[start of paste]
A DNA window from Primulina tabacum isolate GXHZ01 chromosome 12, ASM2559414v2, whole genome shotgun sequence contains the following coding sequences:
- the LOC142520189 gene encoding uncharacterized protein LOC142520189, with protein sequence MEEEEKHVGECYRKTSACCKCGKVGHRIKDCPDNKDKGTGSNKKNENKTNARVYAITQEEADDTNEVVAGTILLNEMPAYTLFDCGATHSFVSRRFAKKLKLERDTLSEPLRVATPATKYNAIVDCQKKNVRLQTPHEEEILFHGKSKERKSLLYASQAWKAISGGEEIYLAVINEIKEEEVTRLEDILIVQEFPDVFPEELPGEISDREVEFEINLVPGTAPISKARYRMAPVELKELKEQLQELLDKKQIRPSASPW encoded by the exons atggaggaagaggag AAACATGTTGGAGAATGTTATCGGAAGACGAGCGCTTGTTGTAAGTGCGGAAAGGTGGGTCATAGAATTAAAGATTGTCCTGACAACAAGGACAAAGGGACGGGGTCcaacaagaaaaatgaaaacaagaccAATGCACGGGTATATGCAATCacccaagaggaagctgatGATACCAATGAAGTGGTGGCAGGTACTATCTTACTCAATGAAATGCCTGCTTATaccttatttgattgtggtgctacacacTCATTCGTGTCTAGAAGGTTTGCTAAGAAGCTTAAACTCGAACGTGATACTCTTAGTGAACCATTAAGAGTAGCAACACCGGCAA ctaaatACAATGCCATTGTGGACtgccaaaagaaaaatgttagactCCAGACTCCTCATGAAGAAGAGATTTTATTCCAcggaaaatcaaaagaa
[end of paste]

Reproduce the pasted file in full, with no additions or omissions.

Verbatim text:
A DNA window from Primulina tabacum isolate GXHZ01 chromosome 12, ASM2559414v2, whole genome shotgun sequence contains the following coding sequences:
- the LOC142520189 gene encoding uncharacterized protein LOC142520189, with protein sequence MEEEEKHVGECYRKTSACCKCGKVGHRIKDCPDNKDKGTGSNKKNENKTNARVYAITQEEADDTNEVVAGTILLNEMPAYTLFDCGATHSFVSRRFAKKLKLERDTLSEPLRVATPATKYNAIVDCQKKNVRLQTPHEEEILFHGKSKERKSLLYASQAWKAISGGEEIYLAVINEIKEEEVTRLEDILIVQEFPDVFPEELPGEISDREVEFEINLVPGTAPISKARYRMAPVELKELKEQLQELLDKKQIRPSASPW encoded by the exons atggaggaagaggag AAACATGTTGGAGAATGTTATCGGAAGACGAGCGCTTGTTGTAAGTGCGGAAAGGTGGGTCATAGAATTAAAGATTGTCCTGACAACAAGGACAAAGGGACGGGGTCcaacaagaaaaatgaaaacaagaccAATGCACGGGTATATGCAATCacccaagaggaagctgatGATACCAATGAAGTGGTGGCAGGTACTATCTTACTCAATGAAATGCCTGCTTATaccttatttgattgtggtgctacacacTCATTCGTGTCTAGAAGGTTTGCTAAGAAGCTTAAACTCGAACGTGATACTCTTAGTGAACCATTAAGAGTAGCAACACCGGCAA ctaaatACAATGCCATTGTGGACtgccaaaagaaaaatgttagactCCAGACTCCTCATGAAGAAGAGATTTTATTCCAcggaaaatcaaaagaa